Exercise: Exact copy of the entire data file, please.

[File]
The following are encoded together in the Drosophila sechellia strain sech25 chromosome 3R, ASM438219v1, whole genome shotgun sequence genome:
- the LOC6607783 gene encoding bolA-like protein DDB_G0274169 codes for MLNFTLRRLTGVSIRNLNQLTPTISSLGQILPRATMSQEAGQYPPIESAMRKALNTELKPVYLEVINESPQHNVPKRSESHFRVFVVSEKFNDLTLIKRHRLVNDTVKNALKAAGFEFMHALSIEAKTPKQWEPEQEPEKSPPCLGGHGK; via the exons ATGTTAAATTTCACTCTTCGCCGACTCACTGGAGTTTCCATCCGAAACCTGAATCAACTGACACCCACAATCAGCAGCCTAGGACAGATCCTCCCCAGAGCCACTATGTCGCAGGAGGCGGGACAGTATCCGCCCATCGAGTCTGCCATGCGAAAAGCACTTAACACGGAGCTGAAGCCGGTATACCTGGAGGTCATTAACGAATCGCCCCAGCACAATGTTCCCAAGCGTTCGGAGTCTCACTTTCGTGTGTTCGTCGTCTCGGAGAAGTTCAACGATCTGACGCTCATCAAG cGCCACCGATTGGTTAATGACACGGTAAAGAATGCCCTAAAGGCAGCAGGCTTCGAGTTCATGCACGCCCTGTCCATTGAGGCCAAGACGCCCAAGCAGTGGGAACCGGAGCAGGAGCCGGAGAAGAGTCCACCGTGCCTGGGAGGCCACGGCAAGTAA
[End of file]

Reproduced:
The following are encoded together in the Drosophila sechellia strain sech25 chromosome 3R, ASM438219v1, whole genome shotgun sequence genome:
- the LOC6607783 gene encoding bolA-like protein DDB_G0274169 codes for MLNFTLRRLTGVSIRNLNQLTPTISSLGQILPRATMSQEAGQYPPIESAMRKALNTELKPVYLEVINESPQHNVPKRSESHFRVFVVSEKFNDLTLIKRHRLVNDTVKNALKAAGFEFMHALSIEAKTPKQWEPEQEPEKSPPCLGGHGK; via the exons ATGTTAAATTTCACTCTTCGCCGACTCACTGGAGTTTCCATCCGAAACCTGAATCAACTGACACCCACAATCAGCAGCCTAGGACAGATCCTCCCCAGAGCCACTATGTCGCAGGAGGCGGGACAGTATCCGCCCATCGAGTCTGCCATGCGAAAAGCACTTAACACGGAGCTGAAGCCGGTATACCTGGAGGTCATTAACGAATCGCCCCAGCACAATGTTCCCAAGCGTTCGGAGTCTCACTTTCGTGTGTTCGTCGTCTCGGAGAAGTTCAACGATCTGACGCTCATCAAG cGCCACCGATTGGTTAATGACACGGTAAAGAATGCCCTAAAGGCAGCAGGCTTCGAGTTCATGCACGCCCTGTCCATTGAGGCCAAGACGCCCAAGCAGTGGGAACCGGAGCAGGAGCCGGAGAAGAGTCCACCGTGCCTGGGAGGCCACGGCAAGTAA